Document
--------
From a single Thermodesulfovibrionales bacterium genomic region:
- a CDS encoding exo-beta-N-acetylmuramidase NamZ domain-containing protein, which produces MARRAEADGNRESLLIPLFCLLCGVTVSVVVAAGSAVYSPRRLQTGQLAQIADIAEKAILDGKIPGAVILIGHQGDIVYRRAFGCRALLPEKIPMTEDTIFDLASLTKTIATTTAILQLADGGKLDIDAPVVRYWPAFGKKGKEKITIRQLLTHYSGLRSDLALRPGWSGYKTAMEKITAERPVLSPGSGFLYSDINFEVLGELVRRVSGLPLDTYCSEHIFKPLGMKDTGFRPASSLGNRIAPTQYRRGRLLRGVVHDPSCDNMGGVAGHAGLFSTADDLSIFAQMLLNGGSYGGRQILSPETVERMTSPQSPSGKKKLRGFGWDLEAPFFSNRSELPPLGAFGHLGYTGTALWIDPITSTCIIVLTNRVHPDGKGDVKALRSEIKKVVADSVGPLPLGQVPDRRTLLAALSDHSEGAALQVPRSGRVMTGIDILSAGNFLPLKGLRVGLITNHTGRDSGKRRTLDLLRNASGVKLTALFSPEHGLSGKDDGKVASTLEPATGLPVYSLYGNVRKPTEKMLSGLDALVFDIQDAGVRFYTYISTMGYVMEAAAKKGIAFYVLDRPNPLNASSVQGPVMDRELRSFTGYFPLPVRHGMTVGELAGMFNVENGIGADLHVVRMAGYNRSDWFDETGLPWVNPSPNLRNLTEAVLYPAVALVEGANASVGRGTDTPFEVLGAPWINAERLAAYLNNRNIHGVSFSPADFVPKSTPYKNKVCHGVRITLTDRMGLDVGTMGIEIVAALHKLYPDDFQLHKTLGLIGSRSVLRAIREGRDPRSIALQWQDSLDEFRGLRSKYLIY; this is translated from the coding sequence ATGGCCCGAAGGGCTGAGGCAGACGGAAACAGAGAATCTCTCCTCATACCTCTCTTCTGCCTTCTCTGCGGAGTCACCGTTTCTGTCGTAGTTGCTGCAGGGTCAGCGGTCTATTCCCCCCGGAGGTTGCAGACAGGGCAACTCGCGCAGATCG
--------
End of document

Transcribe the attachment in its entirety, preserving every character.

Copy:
From a single Thermodesulfovibrionales bacterium genomic region:
- a CDS encoding exo-beta-N-acetylmuramidase NamZ domain-containing protein, which produces MARRAEADGNRESLLIPLFCLLCGVTVSVVVAAGSAVYSPRRLQTGQLAQIADIAEKAILDGKIPGAVILIGHQGDIVYRRAFGCRALLPEKIPMTEDTIFDLASLTKTIATTTAILQLADGGKLDIDAPVVRYWPAFGKKGKEKITIRQLLTHYSGLRSDLALRPGWSGYKTAMEKITAERPVLSPGSGFLYSDINFEVLGELVRRVSGLPLDTYCSEHIFKPLGMKDTGFRPASSLGNRIAPTQYRRGRLLRGVVHDPSCDNMGGVAGHAGLFSTADDLSIFAQMLLNGGSYGGRQILSPETVERMTSPQSPSGKKKLRGFGWDLEAPFFSNRSELPPLGAFGHLGYTGTALWIDPITSTCIIVLTNRVHPDGKGDVKALRSEIKKVVADSVGPLPLGQVPDRRTLLAALSDHSEGAALQVPRSGRVMTGIDILSAGNFLPLKGLRVGLITNHTGRDSGKRRTLDLLRNASGVKLTALFSPEHGLSGKDDGKVASTLEPATGLPVYSLYGNVRKPTEKMLSGLDALVFDIQDAGVRFYTYISTMGYVMEAAAKKGIAFYVLDRPNPLNASSVQGPVMDRELRSFTGYFPLPVRHGMTVGELAGMFNVENGIGADLHVVRMAGYNRSDWFDETGLPWVNPSPNLRNLTEAVLYPAVALVEGANASVGRGTDTPFEVLGAPWINAERLAAYLNNRNIHGVSFSPADFVPKSTPYKNKVCHGVRITLTDRMGLDVGTMGIEIVAALHKLYPDDFQLHKTLGLIGSRSVLRAIREGRDPRSIALQWQDSLDEFRGLRSKYLIY; this is translated from the coding sequence ATGGCCCGAAGGGCTGAGGCAGACGGAAACAGAGAATCTCTCCTCATACCTCTCTTCTGCCTTCTCTGCGGAGTCACCGTTTCTGTCGTAGTTGCTGCAGGGTCAGCGGTCTATTCCCCCCGGAGGTTGCAGACAGGGCAACTCGCGCAGATCG